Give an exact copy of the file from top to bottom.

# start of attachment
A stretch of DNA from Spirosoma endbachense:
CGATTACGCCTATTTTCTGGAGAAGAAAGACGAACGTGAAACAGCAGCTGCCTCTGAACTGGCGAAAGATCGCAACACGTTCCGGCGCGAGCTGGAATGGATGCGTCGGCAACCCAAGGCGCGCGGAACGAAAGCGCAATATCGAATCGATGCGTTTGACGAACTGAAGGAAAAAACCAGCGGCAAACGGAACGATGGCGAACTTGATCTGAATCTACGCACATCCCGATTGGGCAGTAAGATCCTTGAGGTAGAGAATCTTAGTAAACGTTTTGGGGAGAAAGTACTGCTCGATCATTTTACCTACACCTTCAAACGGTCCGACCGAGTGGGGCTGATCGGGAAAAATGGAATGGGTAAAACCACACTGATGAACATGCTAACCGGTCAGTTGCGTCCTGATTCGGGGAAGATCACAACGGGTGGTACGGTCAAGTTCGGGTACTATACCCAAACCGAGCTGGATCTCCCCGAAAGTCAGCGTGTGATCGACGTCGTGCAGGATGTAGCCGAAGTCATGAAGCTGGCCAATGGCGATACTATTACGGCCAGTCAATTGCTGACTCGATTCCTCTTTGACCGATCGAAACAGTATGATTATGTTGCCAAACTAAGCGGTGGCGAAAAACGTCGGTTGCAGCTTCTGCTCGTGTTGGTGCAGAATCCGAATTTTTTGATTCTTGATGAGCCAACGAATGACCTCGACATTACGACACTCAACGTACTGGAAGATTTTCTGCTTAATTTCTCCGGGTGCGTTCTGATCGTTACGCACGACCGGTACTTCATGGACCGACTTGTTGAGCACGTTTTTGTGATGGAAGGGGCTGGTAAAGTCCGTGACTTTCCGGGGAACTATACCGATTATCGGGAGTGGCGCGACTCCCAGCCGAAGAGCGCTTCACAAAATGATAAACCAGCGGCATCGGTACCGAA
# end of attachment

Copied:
A stretch of DNA from Spirosoma endbachense:
CGATTACGCCTATTTTCTGGAGAAGAAAGACGAACGTGAAACAGCAGCTGCCTCTGAACTGGCGAAAGATCGCAACACGTTCCGGCGCGAGCTGGAATGGATGCGTCGGCAACCCAAGGCGCGCGGAACGAAAGCGCAATATCGAATCGATGCGTTTGACGAACTGAAGGAAAAAACCAGCGGCAAACGGAACGATGGCGAACTTGATCTGAATCTACGCACATCCCGATTGGGCAGTAAGATCCTTGAGGTAGAGAATCTTAGTAAACGTTTTGGGGAGAAAGTACTGCTCGATCATTTTACCTACACCTTCAAACGGTCCGACCGAGTGGGGCTGATCGGGAAAAATGGAATGGGTAAAACCACACTGATGAACATGCTAACCGGTCAGTTGCGTCCTGATTCGGGGAAGATCACAACGGGTGGTACGGTCAAGTTCGGGTACTATACCCAAACCGAGCTGGATCTCCCCGAAAGTCAGCGTGTGATCGACGTCGTGCAGGATGTAGCCGAAGTCATGAAGCTGGCCAATGGCGATACTATTACGGCCAGTCAATTGCTGACTCGATTCCTCTTTGACCGATCGAAACAGTATGATTATGTTGCCAAACTAAGCGGTGGCGAAAAACGTCGGTTGCAGCTTCTGCTCGTGTTGGTGCAGAATCCGAATTTTTTGATTCTTGATGAGCCAACGAATGACCTCGACATTACGACACTCAACGTACTGGAAGATTTTCTGCTTAATTTCTCCGGGTGCGTTCTGATCGTTACGCACGACCGGTACTTCATGGACCGACTTGTTGAGCACGTTTTTGTGATGGAAGGGGCTGGTAAAGTCCGTGACTTTCCGGGGAACTATACCGATTATCGGGAGTGGCGCGACTCCCAGCCGAAGAGCGCTTCACAAAATGATAAACCAGCGGCATCGGTACCGAA